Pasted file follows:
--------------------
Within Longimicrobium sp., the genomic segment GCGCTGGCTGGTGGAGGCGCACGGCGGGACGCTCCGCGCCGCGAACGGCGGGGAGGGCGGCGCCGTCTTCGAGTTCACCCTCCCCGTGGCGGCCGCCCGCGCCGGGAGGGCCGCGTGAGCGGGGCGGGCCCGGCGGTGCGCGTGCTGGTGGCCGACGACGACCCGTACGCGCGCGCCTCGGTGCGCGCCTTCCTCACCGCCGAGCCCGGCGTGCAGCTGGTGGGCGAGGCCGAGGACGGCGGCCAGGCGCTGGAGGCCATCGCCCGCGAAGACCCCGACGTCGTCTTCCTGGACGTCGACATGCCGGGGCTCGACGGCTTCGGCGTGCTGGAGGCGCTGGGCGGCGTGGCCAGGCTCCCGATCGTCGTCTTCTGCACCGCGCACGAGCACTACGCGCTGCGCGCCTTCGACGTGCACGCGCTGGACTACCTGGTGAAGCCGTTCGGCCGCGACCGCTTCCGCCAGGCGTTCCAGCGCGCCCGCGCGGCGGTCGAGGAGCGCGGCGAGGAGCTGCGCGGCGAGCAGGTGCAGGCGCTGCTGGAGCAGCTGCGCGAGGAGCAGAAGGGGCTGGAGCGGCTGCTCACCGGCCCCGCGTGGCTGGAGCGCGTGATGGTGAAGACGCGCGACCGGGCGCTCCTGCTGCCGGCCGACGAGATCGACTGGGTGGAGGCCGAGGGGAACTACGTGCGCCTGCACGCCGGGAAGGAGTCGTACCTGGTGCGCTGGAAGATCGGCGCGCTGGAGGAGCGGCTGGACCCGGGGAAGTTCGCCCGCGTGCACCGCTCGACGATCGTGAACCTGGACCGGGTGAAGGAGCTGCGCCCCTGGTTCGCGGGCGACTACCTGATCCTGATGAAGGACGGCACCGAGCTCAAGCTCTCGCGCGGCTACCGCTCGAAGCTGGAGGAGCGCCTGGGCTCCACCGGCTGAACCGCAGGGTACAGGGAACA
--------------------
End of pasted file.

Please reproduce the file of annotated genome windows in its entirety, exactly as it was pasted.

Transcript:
Within Longimicrobium sp., the genomic segment GCGCTGGCTGGTGGAGGCGCACGGCGGGACGCTCCGCGCCGCGAACGGCGGGGAGGGCGGCGCCGTCTTCGAGTTCACCCTCCCCGTGGCGGCCGCCCGCGCCGGGAGGGCCGCGTGAGCGGGGCGGGCCCGGCGGTGCGCGTGCTGGTGGCCGACGACGACCCGTACGCGCGCGCCTCGGTGCGCGCCTTCCTCACCGCCGAGCCCGGCGTGCAGCTGGTGGGCGAGGCCGAGGACGGCGGCCAGGCGCTGGAGGCCATCGCCCGCGAAGACCCCGACGTCGTCTTCCTGGACGTCGACATGCCGGGGCTCGACGGCTTCGGCGTGCTGGAGGCGCTGGGCGGCGTGGCCAGGCTCCCGATCGTCGTCTTCTGCACCGCGCACGAGCACTACGCGCTGCGCGCCTTCGACGTGCACGCGCTGGACTACCTGGTGAAGCCGTTCGGCCGCGACCGCTTCCGCCAGGCGTTCCAGCGCGCCCGCGCGGCGGTCGAGGAGCGCGGCGAGGAGCTGCGCGGCGAGCAGGTGCAGGCGCTGCTGGAGCAGCTGCGCGAGGAGCAGAAGGGGCTGGAGCGGCTGCTCACCGGCCCCGCGTGGCTGGAGCGCGTGATGGTGAAGACGCGCGACCGGGCGCTCCTGCTGCCGGCCGACGAGATCGACTGGGTGGAGGCCGAGGGGAACTACGTGCGCCTGCACGCCGGGAAGGAGTCGTACCTGGTGCGCTGGAAGATCGGCGCGCTGGAGGAGCGGCTGGACCCGGGGAAGTTCGCCCGCGTGCACCGCTCGACGATCGTGAACCTGGACCGGGTGAAGGAGCTGCGCCCCTGGTTCGCGGGCGACTACCTGATCCTGATGAAGGACGGCACCGAGCTCAAGCTCTCGCGCGGCTACCGCTCGAAGCTGGAGGAGCGCCTGGGCTCCACCGGCTGAACCGCAGGGTACAGGGAACA